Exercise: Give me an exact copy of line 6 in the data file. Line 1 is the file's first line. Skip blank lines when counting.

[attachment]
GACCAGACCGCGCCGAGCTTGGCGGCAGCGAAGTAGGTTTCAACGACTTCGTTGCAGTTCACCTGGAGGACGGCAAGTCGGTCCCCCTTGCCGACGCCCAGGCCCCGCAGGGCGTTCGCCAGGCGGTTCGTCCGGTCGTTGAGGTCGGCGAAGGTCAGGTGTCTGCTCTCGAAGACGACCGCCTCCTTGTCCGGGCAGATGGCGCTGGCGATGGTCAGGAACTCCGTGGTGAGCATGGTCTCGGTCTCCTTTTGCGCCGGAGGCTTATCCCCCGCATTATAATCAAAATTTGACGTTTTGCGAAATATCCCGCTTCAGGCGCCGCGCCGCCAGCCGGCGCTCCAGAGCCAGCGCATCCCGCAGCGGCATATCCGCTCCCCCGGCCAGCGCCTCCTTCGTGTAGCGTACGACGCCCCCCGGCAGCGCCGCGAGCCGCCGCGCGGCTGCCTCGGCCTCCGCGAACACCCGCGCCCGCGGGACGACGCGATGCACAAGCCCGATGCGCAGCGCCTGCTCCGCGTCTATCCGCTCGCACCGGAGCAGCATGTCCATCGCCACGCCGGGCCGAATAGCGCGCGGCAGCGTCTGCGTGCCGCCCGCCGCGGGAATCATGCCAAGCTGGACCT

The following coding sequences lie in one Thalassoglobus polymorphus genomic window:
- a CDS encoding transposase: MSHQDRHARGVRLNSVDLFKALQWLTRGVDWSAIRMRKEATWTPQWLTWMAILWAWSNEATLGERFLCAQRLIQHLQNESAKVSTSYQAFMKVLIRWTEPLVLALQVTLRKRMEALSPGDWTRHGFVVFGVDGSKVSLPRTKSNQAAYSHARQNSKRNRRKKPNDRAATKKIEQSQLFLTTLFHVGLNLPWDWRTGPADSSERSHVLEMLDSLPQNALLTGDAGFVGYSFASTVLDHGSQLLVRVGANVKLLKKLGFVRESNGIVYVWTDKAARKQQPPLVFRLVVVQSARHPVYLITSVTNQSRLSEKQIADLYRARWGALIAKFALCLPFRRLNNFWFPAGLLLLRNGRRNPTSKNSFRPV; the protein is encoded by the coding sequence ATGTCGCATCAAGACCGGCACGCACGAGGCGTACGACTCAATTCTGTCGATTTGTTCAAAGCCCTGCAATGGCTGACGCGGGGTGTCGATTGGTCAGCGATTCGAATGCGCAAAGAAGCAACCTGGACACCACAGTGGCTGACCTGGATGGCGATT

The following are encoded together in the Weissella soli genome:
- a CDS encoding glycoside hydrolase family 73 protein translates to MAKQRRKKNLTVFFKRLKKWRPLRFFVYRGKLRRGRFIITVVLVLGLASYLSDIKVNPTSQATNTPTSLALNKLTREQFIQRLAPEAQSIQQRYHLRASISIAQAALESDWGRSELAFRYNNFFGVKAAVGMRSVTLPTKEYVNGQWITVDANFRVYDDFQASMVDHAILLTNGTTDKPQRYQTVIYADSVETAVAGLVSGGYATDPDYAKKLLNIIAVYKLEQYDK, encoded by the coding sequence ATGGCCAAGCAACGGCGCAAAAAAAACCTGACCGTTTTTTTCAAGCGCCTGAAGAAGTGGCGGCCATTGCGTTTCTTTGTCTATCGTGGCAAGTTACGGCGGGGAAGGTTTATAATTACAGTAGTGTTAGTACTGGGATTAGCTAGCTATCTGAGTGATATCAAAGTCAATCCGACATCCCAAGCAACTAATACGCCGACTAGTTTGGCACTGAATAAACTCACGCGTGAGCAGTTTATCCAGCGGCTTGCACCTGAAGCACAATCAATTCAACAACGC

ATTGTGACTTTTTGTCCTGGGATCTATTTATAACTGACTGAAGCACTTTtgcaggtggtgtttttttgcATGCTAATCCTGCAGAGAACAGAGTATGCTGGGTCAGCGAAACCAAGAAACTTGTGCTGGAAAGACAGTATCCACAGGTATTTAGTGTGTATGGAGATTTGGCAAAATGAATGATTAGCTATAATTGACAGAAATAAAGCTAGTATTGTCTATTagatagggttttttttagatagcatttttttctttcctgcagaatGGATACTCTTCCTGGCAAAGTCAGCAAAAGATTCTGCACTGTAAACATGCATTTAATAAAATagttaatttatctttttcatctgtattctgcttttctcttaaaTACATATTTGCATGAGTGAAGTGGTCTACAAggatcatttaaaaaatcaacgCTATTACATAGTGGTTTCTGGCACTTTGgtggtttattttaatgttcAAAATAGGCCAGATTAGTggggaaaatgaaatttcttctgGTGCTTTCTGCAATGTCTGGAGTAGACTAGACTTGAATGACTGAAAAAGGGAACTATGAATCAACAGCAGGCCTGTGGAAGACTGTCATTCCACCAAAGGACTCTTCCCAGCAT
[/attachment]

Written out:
ATTGTGACTTTTTGTCCTGGGATCTATTTATAACTGACTGAAGCACTTTtgcaggtggtgtttttttgcATGCTAATCCTGCAGAGAACAGAGTATGCTGGGTCAGCGAAACCAAGAAACTTGTGCTGGAAAGACAGTATCCACAGGTATTTAGTGTGTATGGAGATTTGGCAAAATGAATGATTAGCTATAATTGACAGAAATAAAGCTAGTATTGTCTATTagatagggttttttttagatagcatttttttctttcctgcagaatGGATACTCTTCCTGGCAAAGTCAGCAAAAGATTCTGCACTGTAAACATGCATTTAATAAAATagttaatttatctttttcatctgtattctgcttttctcttaaaTACATATTTGCATGAGTGAAGTGGTCTACAAggatcatttaaaaaatcaacgCTATTACATAGTGGTTTCTGGCACTTTGgtggtttattttaatgttcAAAATAGGCCAGATTAGTggggaaaatgaaatttcttctgGTGCTTTCTGCAATGTCTGGAGTAGACTAGACTTGAATGACTGAAAAAGGGAACTATGAATCAACAGCAGGCCTGTGGAAGACTGTCATTCCACCAAAGGACTCTTCCCAGCAT